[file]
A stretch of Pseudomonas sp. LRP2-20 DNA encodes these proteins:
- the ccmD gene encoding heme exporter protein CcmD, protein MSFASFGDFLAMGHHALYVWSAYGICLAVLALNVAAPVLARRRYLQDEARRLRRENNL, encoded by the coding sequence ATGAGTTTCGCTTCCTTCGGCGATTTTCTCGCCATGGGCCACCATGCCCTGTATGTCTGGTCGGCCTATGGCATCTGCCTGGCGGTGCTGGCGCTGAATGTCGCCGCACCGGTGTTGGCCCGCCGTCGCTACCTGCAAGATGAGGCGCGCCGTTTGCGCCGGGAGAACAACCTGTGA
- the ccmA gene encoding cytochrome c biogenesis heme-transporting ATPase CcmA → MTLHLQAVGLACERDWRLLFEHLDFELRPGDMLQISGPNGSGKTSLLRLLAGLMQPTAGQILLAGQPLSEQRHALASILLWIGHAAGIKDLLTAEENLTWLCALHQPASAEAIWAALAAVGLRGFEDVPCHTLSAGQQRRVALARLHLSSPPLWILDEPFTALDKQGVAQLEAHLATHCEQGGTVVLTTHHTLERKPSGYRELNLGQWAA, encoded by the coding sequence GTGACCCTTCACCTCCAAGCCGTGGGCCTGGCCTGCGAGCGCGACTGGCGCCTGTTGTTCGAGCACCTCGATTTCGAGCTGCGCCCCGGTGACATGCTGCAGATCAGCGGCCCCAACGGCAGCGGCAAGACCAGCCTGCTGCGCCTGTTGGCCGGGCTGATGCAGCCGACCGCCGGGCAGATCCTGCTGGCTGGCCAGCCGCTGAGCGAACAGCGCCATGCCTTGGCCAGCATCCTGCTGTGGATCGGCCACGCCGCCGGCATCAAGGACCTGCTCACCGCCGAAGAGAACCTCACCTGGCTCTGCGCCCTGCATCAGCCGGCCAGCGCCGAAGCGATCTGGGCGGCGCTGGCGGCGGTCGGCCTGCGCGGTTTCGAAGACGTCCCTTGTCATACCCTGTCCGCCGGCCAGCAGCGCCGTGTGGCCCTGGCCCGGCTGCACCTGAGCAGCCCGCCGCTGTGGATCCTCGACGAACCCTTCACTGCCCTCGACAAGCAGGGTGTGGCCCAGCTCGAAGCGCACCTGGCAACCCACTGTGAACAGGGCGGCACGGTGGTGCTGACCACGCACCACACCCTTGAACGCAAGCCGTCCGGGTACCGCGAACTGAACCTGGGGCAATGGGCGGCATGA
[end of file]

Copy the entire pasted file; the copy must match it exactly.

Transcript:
A stretch of Pseudomonas sp. LRP2-20 DNA encodes these proteins:
- the ccmD gene encoding heme exporter protein CcmD, protein MSFASFGDFLAMGHHALYVWSAYGICLAVLALNVAAPVLARRRYLQDEARRLRRENNL, encoded by the coding sequence ATGAGTTTCGCTTCCTTCGGCGATTTTCTCGCCATGGGCCACCATGCCCTGTATGTCTGGTCGGCCTATGGCATCTGCCTGGCGGTGCTGGCGCTGAATGTCGCCGCACCGGTGTTGGCCCGCCGTCGCTACCTGCAAGATGAGGCGCGCCGTTTGCGCCGGGAGAACAACCTGTGA
- the ccmA gene encoding cytochrome c biogenesis heme-transporting ATPase CcmA → MTLHLQAVGLACERDWRLLFEHLDFELRPGDMLQISGPNGSGKTSLLRLLAGLMQPTAGQILLAGQPLSEQRHALASILLWIGHAAGIKDLLTAEENLTWLCALHQPASAEAIWAALAAVGLRGFEDVPCHTLSAGQQRRVALARLHLSSPPLWILDEPFTALDKQGVAQLEAHLATHCEQGGTVVLTTHHTLERKPSGYRELNLGQWAA, encoded by the coding sequence GTGACCCTTCACCTCCAAGCCGTGGGCCTGGCCTGCGAGCGCGACTGGCGCCTGTTGTTCGAGCACCTCGATTTCGAGCTGCGCCCCGGTGACATGCTGCAGATCAGCGGCCCCAACGGCAGCGGCAAGACCAGCCTGCTGCGCCTGTTGGCCGGGCTGATGCAGCCGACCGCCGGGCAGATCCTGCTGGCTGGCCAGCCGCTGAGCGAACAGCGCCATGCCTTGGCCAGCATCCTGCTGTGGATCGGCCACGCCGCCGGCATCAAGGACCTGCTCACCGCCGAAGAGAACCTCACCTGGCTCTGCGCCCTGCATCAGCCGGCCAGCGCCGAAGCGATCTGGGCGGCGCTGGCGGCGGTCGGCCTGCGCGGTTTCGAAGACGTCCCTTGTCATACCCTGTCCGCCGGCCAGCAGCGCCGTGTGGCCCTGGCCCGGCTGCACCTGAGCAGCCCGCCGCTGTGGATCCTCGACGAACCCTTCACTGCCCTCGACAAGCAGGGTGTGGCCCAGCTCGAAGCGCACCTGGCAACCCACTGTGAACAGGGCGGCACGGTGGTGCTGACCACGCACCACACCCTTGAACGCAAGCCGTCCGGGTACCGCGAACTGAACCTGGGGCAATGGGCGGCATGA